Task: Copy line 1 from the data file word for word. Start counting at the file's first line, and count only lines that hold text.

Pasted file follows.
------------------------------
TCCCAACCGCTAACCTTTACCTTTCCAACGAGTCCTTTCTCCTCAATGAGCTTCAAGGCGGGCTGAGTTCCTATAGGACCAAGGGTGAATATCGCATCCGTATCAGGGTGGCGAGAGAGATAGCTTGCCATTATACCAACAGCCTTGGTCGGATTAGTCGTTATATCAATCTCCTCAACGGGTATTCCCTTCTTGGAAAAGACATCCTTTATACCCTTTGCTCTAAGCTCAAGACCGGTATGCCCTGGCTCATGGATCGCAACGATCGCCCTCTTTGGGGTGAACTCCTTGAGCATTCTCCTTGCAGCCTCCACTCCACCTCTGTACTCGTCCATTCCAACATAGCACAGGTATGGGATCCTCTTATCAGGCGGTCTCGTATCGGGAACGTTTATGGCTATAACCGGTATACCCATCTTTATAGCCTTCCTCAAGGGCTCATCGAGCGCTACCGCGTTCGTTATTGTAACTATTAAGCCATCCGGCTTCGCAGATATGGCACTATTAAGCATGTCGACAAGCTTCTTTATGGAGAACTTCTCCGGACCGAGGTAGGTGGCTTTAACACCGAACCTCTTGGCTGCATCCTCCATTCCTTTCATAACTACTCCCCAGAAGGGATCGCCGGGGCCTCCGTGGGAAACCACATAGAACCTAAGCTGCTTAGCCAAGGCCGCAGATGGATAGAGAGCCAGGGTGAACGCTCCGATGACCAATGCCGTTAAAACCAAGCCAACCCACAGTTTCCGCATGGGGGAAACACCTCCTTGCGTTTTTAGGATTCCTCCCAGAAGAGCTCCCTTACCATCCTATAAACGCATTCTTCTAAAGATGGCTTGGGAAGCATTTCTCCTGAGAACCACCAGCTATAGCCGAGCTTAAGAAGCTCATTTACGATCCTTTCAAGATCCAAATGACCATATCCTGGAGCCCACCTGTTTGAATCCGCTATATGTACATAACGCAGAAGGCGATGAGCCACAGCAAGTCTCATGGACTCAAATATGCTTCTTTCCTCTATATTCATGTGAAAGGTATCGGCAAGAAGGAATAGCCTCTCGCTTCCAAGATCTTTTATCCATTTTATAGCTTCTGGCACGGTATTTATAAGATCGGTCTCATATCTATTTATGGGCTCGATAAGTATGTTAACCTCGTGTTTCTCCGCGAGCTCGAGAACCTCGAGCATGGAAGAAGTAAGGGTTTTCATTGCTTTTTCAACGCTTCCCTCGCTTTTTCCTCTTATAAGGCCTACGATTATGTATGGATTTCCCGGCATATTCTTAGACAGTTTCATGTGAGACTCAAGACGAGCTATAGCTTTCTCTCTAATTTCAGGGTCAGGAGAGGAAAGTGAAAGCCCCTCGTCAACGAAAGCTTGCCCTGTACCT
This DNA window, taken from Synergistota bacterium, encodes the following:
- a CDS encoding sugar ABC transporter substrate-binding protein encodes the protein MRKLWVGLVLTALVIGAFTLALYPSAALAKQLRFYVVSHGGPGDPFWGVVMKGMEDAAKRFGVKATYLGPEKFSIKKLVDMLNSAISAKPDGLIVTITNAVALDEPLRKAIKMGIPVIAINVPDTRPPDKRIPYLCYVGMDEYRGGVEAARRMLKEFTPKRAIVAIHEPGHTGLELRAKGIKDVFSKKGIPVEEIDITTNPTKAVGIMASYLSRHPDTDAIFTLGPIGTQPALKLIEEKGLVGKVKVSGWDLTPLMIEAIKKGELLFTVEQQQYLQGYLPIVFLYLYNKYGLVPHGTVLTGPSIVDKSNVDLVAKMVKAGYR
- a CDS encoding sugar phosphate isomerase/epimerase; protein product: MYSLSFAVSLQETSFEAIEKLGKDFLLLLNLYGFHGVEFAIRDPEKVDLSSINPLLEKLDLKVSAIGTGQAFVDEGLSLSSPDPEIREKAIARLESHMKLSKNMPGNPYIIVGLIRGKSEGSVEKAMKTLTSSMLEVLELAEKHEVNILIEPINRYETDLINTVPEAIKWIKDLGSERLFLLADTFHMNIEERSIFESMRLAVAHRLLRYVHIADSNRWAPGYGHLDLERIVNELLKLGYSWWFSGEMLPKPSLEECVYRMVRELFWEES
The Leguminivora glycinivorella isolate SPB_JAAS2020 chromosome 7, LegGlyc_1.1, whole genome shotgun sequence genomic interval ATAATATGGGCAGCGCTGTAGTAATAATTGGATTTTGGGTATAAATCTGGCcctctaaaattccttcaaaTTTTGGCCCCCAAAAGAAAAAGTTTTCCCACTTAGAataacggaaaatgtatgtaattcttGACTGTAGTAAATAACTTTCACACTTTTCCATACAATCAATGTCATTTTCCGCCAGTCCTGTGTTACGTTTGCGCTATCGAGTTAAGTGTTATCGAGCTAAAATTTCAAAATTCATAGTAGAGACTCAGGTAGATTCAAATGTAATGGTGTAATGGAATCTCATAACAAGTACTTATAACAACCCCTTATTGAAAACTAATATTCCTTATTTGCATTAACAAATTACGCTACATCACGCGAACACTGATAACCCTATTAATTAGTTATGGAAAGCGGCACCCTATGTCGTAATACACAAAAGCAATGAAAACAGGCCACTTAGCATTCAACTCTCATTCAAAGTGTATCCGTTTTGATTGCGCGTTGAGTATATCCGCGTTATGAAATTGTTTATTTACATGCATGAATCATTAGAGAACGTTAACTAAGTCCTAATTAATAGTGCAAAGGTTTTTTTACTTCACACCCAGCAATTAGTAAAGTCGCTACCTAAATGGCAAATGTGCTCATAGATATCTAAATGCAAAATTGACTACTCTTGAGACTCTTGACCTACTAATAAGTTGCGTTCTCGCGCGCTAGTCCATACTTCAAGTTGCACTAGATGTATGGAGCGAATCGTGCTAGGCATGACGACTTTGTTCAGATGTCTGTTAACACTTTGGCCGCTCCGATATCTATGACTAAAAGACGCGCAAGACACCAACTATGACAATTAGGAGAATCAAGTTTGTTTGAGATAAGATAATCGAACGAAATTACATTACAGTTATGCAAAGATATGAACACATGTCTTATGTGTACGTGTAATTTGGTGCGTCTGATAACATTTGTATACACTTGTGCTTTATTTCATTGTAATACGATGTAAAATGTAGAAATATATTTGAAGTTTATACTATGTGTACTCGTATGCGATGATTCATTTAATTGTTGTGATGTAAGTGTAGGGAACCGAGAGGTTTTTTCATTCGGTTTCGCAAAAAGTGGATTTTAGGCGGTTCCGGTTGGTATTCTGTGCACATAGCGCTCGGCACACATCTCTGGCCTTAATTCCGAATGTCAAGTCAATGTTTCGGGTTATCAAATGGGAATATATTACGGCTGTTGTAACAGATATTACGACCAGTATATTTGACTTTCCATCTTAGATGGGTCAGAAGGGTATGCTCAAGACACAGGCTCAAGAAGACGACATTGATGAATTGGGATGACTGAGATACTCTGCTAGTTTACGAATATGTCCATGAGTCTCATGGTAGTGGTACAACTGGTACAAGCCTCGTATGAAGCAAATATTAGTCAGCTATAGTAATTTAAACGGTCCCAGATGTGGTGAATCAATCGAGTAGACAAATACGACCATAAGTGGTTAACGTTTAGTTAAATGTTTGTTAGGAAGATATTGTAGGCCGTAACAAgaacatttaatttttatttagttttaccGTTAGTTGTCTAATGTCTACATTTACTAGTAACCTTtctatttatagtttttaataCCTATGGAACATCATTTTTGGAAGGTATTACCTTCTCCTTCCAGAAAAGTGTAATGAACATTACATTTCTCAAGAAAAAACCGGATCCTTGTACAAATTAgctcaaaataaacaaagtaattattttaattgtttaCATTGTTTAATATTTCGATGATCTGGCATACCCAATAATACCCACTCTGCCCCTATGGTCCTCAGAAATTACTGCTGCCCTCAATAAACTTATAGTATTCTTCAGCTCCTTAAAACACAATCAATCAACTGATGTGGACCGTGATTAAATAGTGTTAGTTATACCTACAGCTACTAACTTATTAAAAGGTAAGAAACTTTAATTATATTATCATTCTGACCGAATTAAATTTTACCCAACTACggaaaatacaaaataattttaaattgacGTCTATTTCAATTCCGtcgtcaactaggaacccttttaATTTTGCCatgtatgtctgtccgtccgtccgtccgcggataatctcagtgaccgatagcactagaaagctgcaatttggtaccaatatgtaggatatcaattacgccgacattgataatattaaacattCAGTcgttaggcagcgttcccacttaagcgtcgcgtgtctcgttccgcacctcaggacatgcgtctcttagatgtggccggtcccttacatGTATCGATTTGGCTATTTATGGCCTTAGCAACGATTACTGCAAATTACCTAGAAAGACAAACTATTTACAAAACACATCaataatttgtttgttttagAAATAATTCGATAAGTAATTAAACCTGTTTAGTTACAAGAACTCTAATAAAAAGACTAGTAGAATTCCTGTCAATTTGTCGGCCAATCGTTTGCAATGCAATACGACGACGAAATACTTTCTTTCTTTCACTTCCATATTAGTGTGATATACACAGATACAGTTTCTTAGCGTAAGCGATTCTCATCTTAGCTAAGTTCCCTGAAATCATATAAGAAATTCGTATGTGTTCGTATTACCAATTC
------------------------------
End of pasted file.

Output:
TCCCAACCGCTAACCTTTACCTTTCCAACGAGTCCTTTCTCCTCAATGAGCTTCAAGGCGGGCTGAGTTCCTATAGGACCAAGGGTGAATATCGCATCCGTATCAGGGTGGCGAGAGAGATAGCTTGCCATTATACCAACAGCCTTGGTCGGATTAGTCGTTATATCAATCTCCTCAACGGGTATTCCCTTCTTGGAAAAGACATCCTTTATACCCTTTGCTCTAAGCTCAAGACCGGTATGCCCTGGCTCATGGATCGCAACGATCGCCCTCTTTGGGGTGAACTCCTTGAGCATTCTCCTTGCAGCCTCCACTCCACCTCTGTACTCGTCCATTCCAACATAGCACAGGTATGGGATCCTCTTATCAGGCGGTCTCGTATCGGGAACGTTTATGGCTATAACCGGTATACCCATCTTTATAGCCTTCCTCAAGGGCTCATCGAGCGCTACCGCGTTCGTTATTGTAACTATTAAGCCATCCGGCTTCGCAGATATGGCACTATTAAGCATGTCGACAAGCTTCTTTATGGAGAACTTCTCCGGACCGAGGTAGGTGGCTTTAACACCGAACCTCTTGGCTGCATCCTCCATTCCTTTCATAACTACTCCCCAGAAGGGATCGCCGGGGCCTCCGTGGGAAACCACATAGAACCTAAGCTGCTTAGCCAAGGCCGCAGATGGATAGAGAGCCAGGGTGAACGCTCCGATGACCAATGCCGTTAAAACCAAGCCAACCCACAGTTTCCGCATGGGGGAAACACCTCCTTGCGTTTTTAGGATTCCTCCCAGAAGAGCTCCCTTACCATCCTATAAACGCATTCTTCTAAAGATGGCTTGGGAAGCATTTCTCCTGAGAACCACCAGCTATAGCCGAGCTTAAGAAGCTCATTTACGATCCTTTCAAGATCCAAATGACCATATCCTGGAGCCCACCTGTTTGAATCCGCTATATGTACATAACGCAGAAGGCGATGAGCCACAGCAAGTCTCATGGACTCAAATATGCTTCTTTCCTCTATATTCATGTGAAAGGTATCGGCAAGAAGGAATAGCCTCTCGCTTCCAAGATCTTTTATCCATTTTATAGCTTCTGGCACGGTATTTATAAGATCGGTCTCATATCTATTTATGGGCTCGATAAGTATGTTAACCTCGTGTTTCTCCGCGAGCTCGAGAACCTCGAGCATGGAAGAAGTAAGGGTTTTCATTGCTTTTTCAACGCTTCCCTCGCTTTTTCCTCTTATAAGGCCTACGATTATGTATGGATTTCCCGGCATATTCTTAGACAGTTTCATGTGAGACTCAAGACGAGCTATAGCTTTCTCTCTAATTTCAGGGTCAGGAGAGGAAAGTGAAAGCCCCTCGTCAACGAAAGCTTGCCCTGTACCT